A more practical spin on the story was offered by leasehold advisor Bernie Wales, who pointed out that the whole process could have been avoided had Daejan complied with the requirement to consult in the first place.

“Whilst this is an obvious disappointment for the leaseholders, who have to pay £46,000 each for major works, the Daejan v Benson case goes to show that not complying with Section 20 consultation procedures can cost a landlord dearly. Daejan can afford £50,000 plus their own costs, but it is a complete waste of money (and 7 or 8 years of legal argument) and could have been avoided.”

Last Updated on Tuesday, 02 April 2013 13:40

Investment manager argues for fall in compensation discount rate, rather than a rise

Picture of Katie Wilson for Your Expert Witness storyOn 12 February Justice Minister Helen Grant has this week stated that initial evidence from consultation period on the discount rate used to calculate deductions from compensation awards may support a rise in the rate.

However, Katie Wilson, advice policy manager at financial advisors Towry (pictured), has called on the Government to reduce the discount rate, to ensure catastrophically injured claimants are adequately compensated for their financial losses.

She explained: "The Government's second consultation period into discount rates...which will address the legal framework for setting the rate, opened this week and its introductory paragraphs include the statement, 'The main criticism of the present law regarding the setting of the discount rate seems to be that the types of investments used as a basis for setting the discount rate are too cautious. Their rates of return are therefore too low. A less risk averse set of investments would, it is argued, be a more realistic reflection of the way that claimants actually invest and a better basis on which to set the discount rate.'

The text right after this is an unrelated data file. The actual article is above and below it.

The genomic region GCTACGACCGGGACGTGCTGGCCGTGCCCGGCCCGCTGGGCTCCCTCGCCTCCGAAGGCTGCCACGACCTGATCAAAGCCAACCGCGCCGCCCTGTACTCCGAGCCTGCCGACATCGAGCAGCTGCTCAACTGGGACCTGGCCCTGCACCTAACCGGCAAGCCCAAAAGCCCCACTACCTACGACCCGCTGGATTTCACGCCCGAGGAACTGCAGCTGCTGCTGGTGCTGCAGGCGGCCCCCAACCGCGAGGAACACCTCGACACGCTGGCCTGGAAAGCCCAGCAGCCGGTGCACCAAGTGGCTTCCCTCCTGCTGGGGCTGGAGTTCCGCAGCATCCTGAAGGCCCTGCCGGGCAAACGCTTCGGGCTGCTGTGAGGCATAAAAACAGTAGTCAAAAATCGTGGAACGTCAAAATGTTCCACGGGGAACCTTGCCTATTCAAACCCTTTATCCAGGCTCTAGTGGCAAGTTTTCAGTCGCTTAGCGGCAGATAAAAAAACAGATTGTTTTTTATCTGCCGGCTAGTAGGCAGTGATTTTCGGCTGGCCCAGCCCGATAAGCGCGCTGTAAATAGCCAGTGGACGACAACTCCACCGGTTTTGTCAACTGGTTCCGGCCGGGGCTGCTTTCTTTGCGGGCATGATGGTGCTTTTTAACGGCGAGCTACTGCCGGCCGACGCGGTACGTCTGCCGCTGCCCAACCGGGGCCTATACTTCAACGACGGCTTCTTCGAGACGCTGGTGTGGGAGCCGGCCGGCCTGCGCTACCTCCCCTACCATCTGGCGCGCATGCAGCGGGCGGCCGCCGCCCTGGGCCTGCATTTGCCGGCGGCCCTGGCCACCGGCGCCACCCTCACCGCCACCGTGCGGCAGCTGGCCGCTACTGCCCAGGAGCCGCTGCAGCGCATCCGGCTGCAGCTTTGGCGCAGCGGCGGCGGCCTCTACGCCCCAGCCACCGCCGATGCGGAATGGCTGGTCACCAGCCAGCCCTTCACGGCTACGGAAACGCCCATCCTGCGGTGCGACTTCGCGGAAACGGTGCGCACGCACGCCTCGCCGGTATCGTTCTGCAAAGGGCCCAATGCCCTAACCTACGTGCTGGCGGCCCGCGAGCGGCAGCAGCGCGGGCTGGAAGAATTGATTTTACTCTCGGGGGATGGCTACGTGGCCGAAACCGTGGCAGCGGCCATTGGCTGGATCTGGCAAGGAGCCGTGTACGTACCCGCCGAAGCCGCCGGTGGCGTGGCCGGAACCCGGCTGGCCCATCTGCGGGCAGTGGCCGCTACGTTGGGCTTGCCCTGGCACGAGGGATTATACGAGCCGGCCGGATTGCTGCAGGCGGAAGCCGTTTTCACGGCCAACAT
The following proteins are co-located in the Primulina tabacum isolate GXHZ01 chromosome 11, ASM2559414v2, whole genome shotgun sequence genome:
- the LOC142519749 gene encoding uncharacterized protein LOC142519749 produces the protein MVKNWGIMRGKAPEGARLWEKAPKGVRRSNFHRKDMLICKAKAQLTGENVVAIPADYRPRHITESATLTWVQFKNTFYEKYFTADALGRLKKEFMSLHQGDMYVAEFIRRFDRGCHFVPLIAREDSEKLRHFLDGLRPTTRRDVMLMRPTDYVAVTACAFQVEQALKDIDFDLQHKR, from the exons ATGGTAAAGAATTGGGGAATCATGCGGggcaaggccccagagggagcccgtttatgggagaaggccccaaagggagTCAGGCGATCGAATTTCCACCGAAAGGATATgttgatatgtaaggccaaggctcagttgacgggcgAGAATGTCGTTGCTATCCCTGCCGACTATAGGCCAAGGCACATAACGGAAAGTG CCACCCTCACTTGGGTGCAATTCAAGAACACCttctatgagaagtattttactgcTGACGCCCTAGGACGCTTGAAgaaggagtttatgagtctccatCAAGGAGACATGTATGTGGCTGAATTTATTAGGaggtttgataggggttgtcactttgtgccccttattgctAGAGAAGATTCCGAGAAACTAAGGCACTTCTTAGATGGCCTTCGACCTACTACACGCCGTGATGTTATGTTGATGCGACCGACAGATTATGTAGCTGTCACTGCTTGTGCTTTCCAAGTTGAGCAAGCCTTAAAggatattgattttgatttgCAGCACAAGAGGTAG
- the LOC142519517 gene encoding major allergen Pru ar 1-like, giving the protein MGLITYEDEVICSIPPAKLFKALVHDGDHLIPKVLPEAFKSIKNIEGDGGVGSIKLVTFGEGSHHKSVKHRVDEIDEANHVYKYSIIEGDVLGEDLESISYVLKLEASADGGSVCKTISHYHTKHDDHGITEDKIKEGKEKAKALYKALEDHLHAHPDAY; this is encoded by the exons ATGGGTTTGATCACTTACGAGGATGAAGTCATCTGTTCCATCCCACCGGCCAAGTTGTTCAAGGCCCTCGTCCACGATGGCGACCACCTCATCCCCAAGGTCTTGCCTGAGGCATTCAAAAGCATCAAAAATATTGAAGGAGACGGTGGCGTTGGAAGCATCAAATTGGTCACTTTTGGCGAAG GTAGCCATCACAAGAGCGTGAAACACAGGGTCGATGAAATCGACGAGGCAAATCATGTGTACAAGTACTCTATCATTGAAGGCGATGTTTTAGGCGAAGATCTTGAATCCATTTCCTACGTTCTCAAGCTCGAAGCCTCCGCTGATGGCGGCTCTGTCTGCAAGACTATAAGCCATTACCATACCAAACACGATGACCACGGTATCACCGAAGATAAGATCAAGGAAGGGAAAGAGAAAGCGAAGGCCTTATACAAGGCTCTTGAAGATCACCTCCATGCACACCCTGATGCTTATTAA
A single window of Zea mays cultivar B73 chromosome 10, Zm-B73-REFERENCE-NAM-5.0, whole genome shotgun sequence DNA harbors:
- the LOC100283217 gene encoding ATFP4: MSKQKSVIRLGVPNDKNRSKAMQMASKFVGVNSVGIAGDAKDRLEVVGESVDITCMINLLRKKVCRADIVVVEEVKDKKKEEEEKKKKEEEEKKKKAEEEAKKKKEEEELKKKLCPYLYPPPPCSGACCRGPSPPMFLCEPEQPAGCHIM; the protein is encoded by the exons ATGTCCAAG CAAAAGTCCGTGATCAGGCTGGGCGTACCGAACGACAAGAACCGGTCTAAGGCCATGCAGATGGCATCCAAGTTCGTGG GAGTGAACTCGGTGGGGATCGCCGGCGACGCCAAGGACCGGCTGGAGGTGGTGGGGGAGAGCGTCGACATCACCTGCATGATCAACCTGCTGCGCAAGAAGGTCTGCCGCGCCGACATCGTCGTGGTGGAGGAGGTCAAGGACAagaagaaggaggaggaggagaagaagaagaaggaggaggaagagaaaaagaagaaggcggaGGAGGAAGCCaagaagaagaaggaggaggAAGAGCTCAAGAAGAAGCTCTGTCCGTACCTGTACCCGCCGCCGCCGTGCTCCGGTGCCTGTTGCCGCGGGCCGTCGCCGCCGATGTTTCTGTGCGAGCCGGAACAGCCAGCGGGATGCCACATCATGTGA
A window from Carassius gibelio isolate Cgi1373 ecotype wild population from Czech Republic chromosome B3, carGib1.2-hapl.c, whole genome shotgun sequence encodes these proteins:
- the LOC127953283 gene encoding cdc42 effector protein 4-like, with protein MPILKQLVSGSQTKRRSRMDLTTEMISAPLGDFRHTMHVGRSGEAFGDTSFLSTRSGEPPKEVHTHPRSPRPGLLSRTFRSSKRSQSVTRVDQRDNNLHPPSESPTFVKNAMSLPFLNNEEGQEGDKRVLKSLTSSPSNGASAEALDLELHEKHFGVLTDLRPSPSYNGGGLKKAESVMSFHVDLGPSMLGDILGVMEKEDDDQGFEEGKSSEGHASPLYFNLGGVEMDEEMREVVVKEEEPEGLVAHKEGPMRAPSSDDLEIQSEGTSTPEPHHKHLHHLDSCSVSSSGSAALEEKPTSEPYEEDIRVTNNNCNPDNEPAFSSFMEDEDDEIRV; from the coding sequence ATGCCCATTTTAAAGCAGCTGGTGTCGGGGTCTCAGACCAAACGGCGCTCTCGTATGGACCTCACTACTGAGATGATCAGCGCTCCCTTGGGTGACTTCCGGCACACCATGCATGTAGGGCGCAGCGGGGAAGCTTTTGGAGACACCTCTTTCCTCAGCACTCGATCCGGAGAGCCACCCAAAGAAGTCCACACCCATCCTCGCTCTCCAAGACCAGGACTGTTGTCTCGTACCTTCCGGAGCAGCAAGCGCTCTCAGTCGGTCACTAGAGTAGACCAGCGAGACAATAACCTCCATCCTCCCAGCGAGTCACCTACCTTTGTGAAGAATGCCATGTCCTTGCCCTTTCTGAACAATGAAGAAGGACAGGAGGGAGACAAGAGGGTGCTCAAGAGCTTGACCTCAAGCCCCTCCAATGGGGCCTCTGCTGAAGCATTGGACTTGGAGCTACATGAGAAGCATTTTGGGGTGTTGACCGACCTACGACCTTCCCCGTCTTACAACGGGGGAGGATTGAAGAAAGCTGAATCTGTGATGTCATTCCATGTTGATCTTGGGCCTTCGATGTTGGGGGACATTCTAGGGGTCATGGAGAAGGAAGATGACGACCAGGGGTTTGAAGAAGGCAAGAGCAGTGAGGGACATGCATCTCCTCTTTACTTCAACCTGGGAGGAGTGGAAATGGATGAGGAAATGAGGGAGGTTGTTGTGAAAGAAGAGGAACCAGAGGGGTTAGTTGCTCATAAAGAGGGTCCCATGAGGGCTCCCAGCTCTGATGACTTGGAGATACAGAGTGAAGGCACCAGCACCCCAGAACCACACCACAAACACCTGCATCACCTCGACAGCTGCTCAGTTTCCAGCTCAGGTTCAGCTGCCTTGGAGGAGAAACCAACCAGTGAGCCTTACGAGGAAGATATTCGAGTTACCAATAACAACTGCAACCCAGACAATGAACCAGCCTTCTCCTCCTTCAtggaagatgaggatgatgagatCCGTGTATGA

Last Updated on Monday, 18 February 2013 18:09


Privilege confined to legal profession, rules Supreme Court

Picture of Court 2 at the Supreme Court for Your Expert Witness storyOn 23 January the Supreme Court decided by a majority of five to two that legal advice privilege (LAP) – or legal professional privilege (LPP) – only applies to qualified lawyers; that is solicitors and barristers. The decision came as a result of an appeal in the case of Prudential and one of its subsidiaries, and a special commissioner for income tax. Prudential had argued that advice given by its accountant should attract the same LPP as it would have had it been given by a solicitor.

In the introduction to the judgement, Lord Neuberger said: "The specific issue raised by this appeal is whether, following receipt of a statutory notice from an inspector of taxes to produce documents in connection with its tax affairs, a company is entitled to refuse to comply on the ground that the documents are covered by legal advice privilege (LAP), in a case where the legal advice was given by accountants in relation to a tax avoidance scheme. The more general question raised by this issue is whether LAP extends, or should be extended, so as to apply to legal advice given by someone other than a member of the legal profession, and, if so, how far LAP thereby extends, or should be extended."

Last Updated on Wednesday, 30 January 2013 18:20


Open the door to talented women leaders, urges Law Society president